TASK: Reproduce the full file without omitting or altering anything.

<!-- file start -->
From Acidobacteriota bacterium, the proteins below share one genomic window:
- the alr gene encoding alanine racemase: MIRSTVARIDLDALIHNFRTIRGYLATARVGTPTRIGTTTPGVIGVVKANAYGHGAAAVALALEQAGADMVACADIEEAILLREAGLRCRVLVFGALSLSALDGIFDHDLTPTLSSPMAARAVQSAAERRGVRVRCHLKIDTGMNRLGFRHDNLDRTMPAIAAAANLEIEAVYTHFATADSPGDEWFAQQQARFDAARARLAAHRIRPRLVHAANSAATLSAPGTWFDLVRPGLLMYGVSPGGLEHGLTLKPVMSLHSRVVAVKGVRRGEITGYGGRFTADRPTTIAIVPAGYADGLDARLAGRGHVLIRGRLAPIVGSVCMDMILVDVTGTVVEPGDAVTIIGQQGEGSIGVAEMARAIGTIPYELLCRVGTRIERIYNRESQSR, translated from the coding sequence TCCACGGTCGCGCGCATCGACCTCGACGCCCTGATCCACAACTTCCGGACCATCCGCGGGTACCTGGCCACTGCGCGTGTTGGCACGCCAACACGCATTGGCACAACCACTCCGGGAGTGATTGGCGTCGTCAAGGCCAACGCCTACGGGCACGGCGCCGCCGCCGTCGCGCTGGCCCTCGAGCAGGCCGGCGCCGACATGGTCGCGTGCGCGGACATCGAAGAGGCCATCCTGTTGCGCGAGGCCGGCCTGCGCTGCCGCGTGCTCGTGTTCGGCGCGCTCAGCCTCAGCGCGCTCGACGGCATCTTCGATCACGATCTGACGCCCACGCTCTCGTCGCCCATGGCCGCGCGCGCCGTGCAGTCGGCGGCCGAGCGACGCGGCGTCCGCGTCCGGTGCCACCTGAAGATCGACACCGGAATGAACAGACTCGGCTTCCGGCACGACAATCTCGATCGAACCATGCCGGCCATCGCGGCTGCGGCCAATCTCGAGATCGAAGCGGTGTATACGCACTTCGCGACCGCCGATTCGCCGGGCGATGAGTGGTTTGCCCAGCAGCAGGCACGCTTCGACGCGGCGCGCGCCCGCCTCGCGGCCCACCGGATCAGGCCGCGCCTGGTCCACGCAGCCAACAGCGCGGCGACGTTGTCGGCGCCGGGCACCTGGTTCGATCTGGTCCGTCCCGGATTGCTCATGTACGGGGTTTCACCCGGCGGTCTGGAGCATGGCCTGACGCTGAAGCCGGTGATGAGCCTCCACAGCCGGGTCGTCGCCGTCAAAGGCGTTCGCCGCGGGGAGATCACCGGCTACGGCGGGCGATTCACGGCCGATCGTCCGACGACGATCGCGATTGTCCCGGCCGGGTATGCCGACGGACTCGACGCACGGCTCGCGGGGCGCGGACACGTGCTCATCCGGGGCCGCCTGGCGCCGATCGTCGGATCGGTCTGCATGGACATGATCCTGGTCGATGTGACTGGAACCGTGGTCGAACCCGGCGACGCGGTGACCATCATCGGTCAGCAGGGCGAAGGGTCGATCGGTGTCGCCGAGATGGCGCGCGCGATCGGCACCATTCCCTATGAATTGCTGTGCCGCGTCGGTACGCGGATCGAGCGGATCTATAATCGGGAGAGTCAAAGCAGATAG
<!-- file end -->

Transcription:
From Acidobacteriota bacterium, the proteins below share one genomic window:
- the alr gene encoding alanine racemase: MIRSTVARIDLDALIHNFRTIRGYLATARVGTPTRIGTTTPGVIGVVKANAYGHGAAAVALALEQAGADMVACADIEEAILLREAGLRCRVLVFGALSLSALDGIFDHDLTPTLSSPMAARAVQSAAERRGVRVRCHLKIDTGMNRLGFRHDNLDRTMPAIAAAANLEIEAVYTHFATADSPGDEWFAQQQARFDAARARLAAHRIRPRLVHAANSAATLSAPGTWFDLVRPGLLMYGVSPGGLEHGLTLKPVMSLHSRVVAVKGVRRGEITGYGGRFTADRPTTIAIVPAGYADGLDARLAGRGHVLIRGRLAPIVGSVCMDMILVDVTGTVVEPGDAVTIIGQQGEGSIGVAEMARAIGTIPYELLCRVGTRIERIYNRESQSR, translated from the coding sequence TCCACGGTCGCGCGCATCGACCTCGACGCCCTGATCCACAACTTCCGGACCATCCGCGGGTACCTGGCCACTGCGCGTGTTGGCACGCCAACACGCATTGGCACAACCACTCCGGGAGTGATTGGCGTCGTCAAGGCCAACGCCTACGGGCACGGCGCCGCCGCCGTCGCGCTGGCCCTCGAGCAGGCCGGCGCCGACATGGTCGCGTGCGCGGACATCGAAGAGGCCATCCTGTTGCGCGAGGCCGGCCTGCGCTGCCGCGTGCTCGTGTTCGGCGCGCTCAGCCTCAGCGCGCTCGACGGCATCTTCGATCACGATCTGACGCCCACGCTCTCGTCGCCCATGGCCGCGCGCGCCGTGCAGTCGGCGGCCGAGCGACGCGGCGTCCGCGTCCGGTGCCACCTGAAGATCGACACCGGAATGAACAGACTCGGCTTCCGGCACGACAATCTCGATCGAACCATGCCGGCCATCGCGGCTGCGGCCAATCTCGAGATCGAAGCGGTGTATACGCACTTCGCGACCGCCGATTCGCCGGGCGATGAGTGGTTTGCCCAGCAGCAGGCACGCTTCGACGCGGCGCGCGCCCGCCTCGCGGCCCACCGGATCAGGCCGCGCCTGGTCCACGCAGCCAACAGCGCGGCGACGTTGTCGGCGCCGGGCACCTGGTTCGATCTGGTCCGTCCCGGATTGCTCATGTACGGGGTTTCACCCGGCGGTCTGGAGCATGGCCTGACGCTGAAGCCGGTGATGAGCCTCCACAGCCGGGTCGTCGCCGTCAAAGGCGTTCGCCGCGGGGAGATCACCGGCTACGGCGGGCGATTCACGGCCGATCGTCCGACGACGATCGCGATTGTCCCGGCCGGGTATGCCGACGGACTCGACGCACGGCTCGCGGGGCGCGGACACGTGCTCATCCGGGGCCGCCTGGCGCCGATCGTCGGATCGGTCTGCATGGACATGATCCTGGTCGATGTGACTGGAACCGTGGTCGAACCCGGCGACGCGGTGACCATCATCGGTCAGCAGGGCGAAGGGTCGATCGGTGTCGCCGAGATGGCGCGCGCGATCGGCACCATTCCCTATGAATTGCTGTGCCGCGTCGGTACGCGGATCGAGCGGATCTATAATCGGGAGAGTCAAAGCAGATAG